Most business owners underestimate all of the issues involved when it comes to the sale of their business. They do not have an exit strategy. Why? We’ve found that the business owners we work with are usually preoccupied with the day-to-day operation of their company. They tend to think in the now as opposed to the future. They make decisions, both consciously and subconsciously, that impact their ability to monetize their hard work.
We believe that their lack of a plan is not their fault. Most successful business owners struggle to get their company off the ground.
As a business matures, they find it hard to believe that the business they created might be desirable for someone else to purchase. This is their company. They sometimes have a hard time visualizing someone else owning it. We have found that this mental road block can derail potential liquidation opportunities for the owner.
When contemplating a business sale, the first question a business owner should ask themselves is: “How am I going to get my investment back?” Sure, the goal should be to make money in excess of the initial investment, but the business owner’s return of capital should be the top priority. The vast majority of businesses are not going to go public. It is up to the business owner to put the business in the best position to be sold.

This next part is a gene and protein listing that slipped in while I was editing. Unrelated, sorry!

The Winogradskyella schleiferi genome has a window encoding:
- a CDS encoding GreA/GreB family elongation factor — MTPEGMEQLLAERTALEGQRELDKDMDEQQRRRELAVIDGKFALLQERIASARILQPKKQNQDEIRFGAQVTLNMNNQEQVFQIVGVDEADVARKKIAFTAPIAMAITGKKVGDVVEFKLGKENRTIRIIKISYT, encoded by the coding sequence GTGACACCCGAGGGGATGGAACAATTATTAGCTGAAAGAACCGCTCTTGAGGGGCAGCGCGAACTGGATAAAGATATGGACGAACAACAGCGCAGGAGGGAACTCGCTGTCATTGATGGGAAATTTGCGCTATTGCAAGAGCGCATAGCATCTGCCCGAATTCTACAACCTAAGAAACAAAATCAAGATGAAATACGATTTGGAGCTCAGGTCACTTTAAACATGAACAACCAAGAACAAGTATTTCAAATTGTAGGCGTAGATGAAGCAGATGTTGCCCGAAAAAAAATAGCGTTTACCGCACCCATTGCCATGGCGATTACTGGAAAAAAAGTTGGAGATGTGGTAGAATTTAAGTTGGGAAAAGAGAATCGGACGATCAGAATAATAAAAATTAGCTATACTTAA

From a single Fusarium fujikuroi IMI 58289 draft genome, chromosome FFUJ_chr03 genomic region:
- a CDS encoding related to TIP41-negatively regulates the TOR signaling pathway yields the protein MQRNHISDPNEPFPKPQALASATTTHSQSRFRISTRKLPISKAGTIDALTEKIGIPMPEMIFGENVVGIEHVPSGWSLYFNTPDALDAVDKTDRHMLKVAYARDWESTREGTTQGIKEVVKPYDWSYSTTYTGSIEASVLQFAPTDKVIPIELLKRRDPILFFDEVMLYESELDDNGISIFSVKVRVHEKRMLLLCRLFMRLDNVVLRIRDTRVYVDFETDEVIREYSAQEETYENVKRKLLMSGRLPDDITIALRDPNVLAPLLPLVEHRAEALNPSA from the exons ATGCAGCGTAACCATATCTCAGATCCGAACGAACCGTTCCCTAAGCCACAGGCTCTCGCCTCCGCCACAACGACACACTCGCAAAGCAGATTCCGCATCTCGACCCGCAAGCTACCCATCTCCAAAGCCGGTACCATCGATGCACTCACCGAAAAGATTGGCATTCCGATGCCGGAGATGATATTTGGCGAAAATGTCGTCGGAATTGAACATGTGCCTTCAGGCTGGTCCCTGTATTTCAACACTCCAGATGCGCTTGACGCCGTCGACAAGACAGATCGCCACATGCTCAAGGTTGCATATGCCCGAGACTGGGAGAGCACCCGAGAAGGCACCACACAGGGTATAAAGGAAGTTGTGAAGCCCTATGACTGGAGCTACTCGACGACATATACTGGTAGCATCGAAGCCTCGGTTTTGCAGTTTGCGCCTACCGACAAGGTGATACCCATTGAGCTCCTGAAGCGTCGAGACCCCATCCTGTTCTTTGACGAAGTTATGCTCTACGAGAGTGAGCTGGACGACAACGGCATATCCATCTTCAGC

There is no reason that a well-run business should not be the business owner’s most valuable asset that can be used to fund their retirement.
The most successful business owners involve key professionals in the formulation of an exit strategy. The following professionals should be involved in the process of selling your business:
A Certified Financial Planner
This practitioner is the quarterback of a professional team. A CFP will typically start the process by discussing the idea of a business sale with each individual company owner.
During these discussions they will work with the client to determine if selling their business makes sense. For some clients, it will make sense and for other clients it will not.
The professional will then work with business owners who would like to explore the possibility of a business sale.
Jeff Eckroth is a branch manager and financial advisor at Reno Wealth Advisors. He states: